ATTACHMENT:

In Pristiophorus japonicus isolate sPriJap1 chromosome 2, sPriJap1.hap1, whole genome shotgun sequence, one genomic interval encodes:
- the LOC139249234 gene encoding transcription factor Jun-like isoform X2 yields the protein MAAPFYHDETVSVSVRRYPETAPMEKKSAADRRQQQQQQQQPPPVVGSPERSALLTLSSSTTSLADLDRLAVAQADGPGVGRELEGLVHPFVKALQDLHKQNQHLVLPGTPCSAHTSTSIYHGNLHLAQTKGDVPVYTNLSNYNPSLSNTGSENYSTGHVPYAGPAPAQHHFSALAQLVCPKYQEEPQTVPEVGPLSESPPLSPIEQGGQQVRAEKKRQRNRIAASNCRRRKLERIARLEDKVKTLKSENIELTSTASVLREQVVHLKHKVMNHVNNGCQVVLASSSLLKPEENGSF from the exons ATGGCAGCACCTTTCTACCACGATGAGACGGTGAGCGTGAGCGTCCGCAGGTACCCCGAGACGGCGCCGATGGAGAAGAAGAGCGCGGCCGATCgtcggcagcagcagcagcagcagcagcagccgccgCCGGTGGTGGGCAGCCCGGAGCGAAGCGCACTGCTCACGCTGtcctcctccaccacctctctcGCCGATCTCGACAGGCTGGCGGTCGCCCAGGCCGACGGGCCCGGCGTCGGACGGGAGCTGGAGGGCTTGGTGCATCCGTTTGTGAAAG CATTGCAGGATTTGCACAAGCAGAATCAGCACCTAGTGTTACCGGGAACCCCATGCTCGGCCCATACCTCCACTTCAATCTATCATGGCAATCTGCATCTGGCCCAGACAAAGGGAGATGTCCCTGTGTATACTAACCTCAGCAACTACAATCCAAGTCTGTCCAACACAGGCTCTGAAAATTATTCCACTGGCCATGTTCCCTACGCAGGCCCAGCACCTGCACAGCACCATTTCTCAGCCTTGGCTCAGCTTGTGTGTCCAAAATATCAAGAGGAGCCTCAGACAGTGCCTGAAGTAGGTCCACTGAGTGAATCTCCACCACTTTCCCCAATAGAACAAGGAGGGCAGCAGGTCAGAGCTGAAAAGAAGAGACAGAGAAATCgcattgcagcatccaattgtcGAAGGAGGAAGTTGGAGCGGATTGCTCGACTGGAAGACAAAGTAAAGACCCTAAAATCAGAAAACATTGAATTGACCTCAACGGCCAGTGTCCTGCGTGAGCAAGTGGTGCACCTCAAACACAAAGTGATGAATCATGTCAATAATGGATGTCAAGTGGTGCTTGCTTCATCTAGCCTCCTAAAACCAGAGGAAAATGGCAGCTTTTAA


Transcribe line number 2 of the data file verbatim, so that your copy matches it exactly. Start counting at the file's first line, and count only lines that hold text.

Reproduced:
- the LOC139249234 gene encoding transcription factor Jun-like isoform X2 yields the protein MAAPFYHDETVSVSVRRYPETAPMEKKSAADRRQQQQQQQQPPPVVGSPERSALLTLSSSTTSLADLDRLAVAQADGPGVGRELEGLVHPFVKALQDLHKQNQHLVLPGTPCSAHTSTSIYHGNLHLAQTKGDVPVYTNLSNYNPSLSNTGSENYSTGHVPYAGPAPAQHHFSALAQLVCPKYQEEPQTVPEVGPLSESPPLSPIEQGGQQVRAEKKRQRNRIAASNCRRRKLERIARLEDKVKTLKSENIELTSTASVLREQVVHLKHKVMNHVNNGCQVVLASSSLLKPEENGSF from the exons ATGGCAGCACCTTTCTACCACGATGAGACGGTGAGCGTGAGCGTCCGCAGGTACCCCGAGACGGCGCCGATGGAGAAGAAGAGCGCGGCCGATCgtcggcagcagcagcagcagcagcagcagccgccgCCGGTGGTGGGCAGCCCGGAGCGAAGCGCACTGCTCACGCTGtcctcctccaccacctctctcGCCGATCTCGACAGGCTGGCGGTCGCCCAGGCCGACGGGCCCGGCGTCGGACGGGAGCTGGAGGGCTTGGTGCATCCGTTTGTGAAAG CATTGCAGGATTTGCACAAGCAGAATCAGCACCTAGTGTTACCGGGAACCCCATGCTCGGCCCATACCTCCACTTCAATCTATCATGGCAATCTGCATCTGGCCCAGACAAAGGGAGATGTCCCTGTGTATACTAACCTCAGCAACTACAATCCAAGTCTGTCCAACACAGGCTCTGAAAATTATTCCACTGGCCATGTTCCCTACGCAGGCCCAGCACCTGCACAGCACCATTTCTCAGCCTTGGCTCAGCTTGTGTGTCCAAAATATCAAGAGGAGCCTCAGACAGTGCCTGAAGTAGGTCCACTGAGTGAATCTCCACCACTTTCCCCAATAGAACAAGGAGGGCAGCAGGTCAGAGCTGAAAAGAAGAGACAGAGAAATCgcattgcagcatccaattgtcGAAGGAGGAAGTTGGAGCGGATTGCTCGACTGGAAGACAAAGTAAAGACCCTAAAATCAGAAAACATTGAATTGACCTCAACGGCCAGTGTCCTGCGTGAGCAAGTGGTGCACCTCAAACACAAAGTGATGAATCATGTCAATAATGGATGTCAAGTGGTGCTTGCTTCATCTAGCCTCCTAAAACCAGAGGAAAATGGCAGCTTTTAA